of commodities to other countries, than
there is in supplying the peoplo of tho
country with the necessities of life. This
is a part of thc capitalistic system of production. It demonstrates the anarchy
that prevails in the productive efforts of
the people. It is all necessary in order
that work may bo found for tho workers.
Our boasted commerce is anarchy. It is
the futile lugging of commodities from
one country to another, not to supply the
people with the means of life, but in order
that profits may accrue to the owners of
thc commodities. It is safe to say that at
least half of the work now performed by
the working class is useless and unproductive of any good to that class. All the
vast mechanism of capitalistic production
must bo kept going, not because it is necessary to provido sufficient for the
world's needs, and this the ruling class
managers know as they shut down industry and impede production in order to
control markets in many cases, but because by that mechanism being kept going, a ruling class in society makes its
profits, and unheard of wealth. With a
sane system of soolety, based on the production of wealth for use, instead of pro-
TO CONNECT the Winnipeg general
strike and the miners' strike in the
U. S. A. with the railroad strike in Great
Britain would be considered by many as
being nonsense. A little investigation,
however, will
MORE PRODUCTION prove that it is uot
AND BUSINESS impossible, a n d
AS USUAL that  it   is   more
than probable
that there is a direct connecting link with
these sevoral disturbances. The ruling
class is international. Production is carried on for world's market. The allied
nations are in a position to largely determine who shall control that market. That
is if they can compete one with another
on anything like au equitable basis so far
as labor power is concerned^. Greater
production is the cry of all nations.
Greater production to thc ruling class
docs not mean tho production of more
commodities, but it does mean tbe highest possiblo production per unit, and per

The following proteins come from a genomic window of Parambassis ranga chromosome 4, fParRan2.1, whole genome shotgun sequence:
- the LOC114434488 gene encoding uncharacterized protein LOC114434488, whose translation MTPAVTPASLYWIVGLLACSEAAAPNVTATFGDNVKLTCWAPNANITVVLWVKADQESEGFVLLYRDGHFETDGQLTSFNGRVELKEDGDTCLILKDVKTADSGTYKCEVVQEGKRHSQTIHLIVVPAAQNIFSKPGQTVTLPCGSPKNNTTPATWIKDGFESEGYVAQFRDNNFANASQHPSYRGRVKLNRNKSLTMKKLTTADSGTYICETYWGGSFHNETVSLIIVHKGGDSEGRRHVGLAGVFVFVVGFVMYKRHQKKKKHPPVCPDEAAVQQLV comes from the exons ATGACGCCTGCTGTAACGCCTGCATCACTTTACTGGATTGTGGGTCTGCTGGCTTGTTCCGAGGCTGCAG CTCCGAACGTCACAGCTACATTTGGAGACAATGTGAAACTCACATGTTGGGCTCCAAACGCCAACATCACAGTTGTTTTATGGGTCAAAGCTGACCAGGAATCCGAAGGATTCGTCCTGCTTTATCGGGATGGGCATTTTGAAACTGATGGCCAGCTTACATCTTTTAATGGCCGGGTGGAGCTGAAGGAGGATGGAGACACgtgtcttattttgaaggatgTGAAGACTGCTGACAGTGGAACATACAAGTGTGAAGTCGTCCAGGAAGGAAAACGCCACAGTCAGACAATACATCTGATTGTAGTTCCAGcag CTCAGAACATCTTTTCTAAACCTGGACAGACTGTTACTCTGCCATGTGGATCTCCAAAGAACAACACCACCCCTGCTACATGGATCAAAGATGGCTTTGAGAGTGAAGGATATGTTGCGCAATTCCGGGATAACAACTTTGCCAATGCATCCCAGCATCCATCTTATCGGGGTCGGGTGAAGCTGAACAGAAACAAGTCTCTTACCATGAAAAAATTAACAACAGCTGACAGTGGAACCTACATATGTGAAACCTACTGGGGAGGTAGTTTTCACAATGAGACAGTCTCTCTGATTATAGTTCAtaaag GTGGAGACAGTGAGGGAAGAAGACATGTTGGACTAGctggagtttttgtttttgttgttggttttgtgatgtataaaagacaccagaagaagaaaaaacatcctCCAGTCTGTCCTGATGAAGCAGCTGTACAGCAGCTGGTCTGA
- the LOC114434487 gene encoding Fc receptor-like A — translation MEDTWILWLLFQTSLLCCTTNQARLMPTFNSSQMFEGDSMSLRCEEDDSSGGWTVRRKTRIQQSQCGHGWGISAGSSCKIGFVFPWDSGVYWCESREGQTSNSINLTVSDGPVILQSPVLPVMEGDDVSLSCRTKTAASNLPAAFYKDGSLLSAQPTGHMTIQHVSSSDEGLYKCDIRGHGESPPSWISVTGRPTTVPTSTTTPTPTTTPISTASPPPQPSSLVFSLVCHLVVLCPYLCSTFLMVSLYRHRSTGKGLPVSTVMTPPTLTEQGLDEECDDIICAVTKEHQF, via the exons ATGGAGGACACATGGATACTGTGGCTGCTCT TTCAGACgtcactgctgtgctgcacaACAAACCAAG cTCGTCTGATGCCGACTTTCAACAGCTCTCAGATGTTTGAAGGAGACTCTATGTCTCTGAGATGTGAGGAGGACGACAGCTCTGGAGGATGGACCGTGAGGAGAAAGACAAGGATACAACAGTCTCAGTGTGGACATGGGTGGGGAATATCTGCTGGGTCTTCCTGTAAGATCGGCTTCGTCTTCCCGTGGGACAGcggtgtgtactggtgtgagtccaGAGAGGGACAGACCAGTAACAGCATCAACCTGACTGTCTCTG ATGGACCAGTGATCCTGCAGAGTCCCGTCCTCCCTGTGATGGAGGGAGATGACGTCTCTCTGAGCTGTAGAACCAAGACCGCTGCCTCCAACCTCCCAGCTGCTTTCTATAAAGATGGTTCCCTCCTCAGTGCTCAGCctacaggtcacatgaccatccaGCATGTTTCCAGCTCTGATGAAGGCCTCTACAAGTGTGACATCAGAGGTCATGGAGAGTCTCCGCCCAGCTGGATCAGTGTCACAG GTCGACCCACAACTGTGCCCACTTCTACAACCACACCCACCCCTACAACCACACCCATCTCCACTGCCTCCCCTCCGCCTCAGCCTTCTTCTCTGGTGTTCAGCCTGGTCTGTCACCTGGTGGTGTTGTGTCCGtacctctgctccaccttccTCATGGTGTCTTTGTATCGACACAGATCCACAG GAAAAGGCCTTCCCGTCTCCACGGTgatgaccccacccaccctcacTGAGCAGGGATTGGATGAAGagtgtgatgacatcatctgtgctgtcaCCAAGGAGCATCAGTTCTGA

day or hour. In other words it means
that this cry is raised in order .that the
cost of production can be reduced to the
minimum. Strange as it may seem, the
railway strike in Great Britain was
caused by an attempt to reduce the wages
of the workers in that industry. It was
also an attempt to break the power of
organized labor. The same can be said
of the Winnipeg situation; and the miners' strike, and the steel.strike were deliberately planned for that specific object.
Now can it be considered that the disturbances mentioned, coining as they do
so close together, and evidently with the
same object, have nothing to do with the
manipulations of tho world's ruling class.
It may be that there is no collusion between the employing class of Great Britain and that of the U. S. A. But there
is no possible doubt that the same conditions in the different countries were
caused by the same forces at work, and
those forces that, are crying for greftter
production, no matter iu which country
they are located, are seeking to bring,tb>
cost of production to the lowest possible
level, and for the same reason, so thai
they may control the market. Thorl^ejn
Veblen, writing in the Dial, and dea)w£
with business methods, says: -.vi'I
"Something in the nature of riotoui
discontent aud factioanl disorder is pet**
baps to bc looked for in the near future
in this country, and ther may even<*'M
some rash gesture of revolt on the par^ of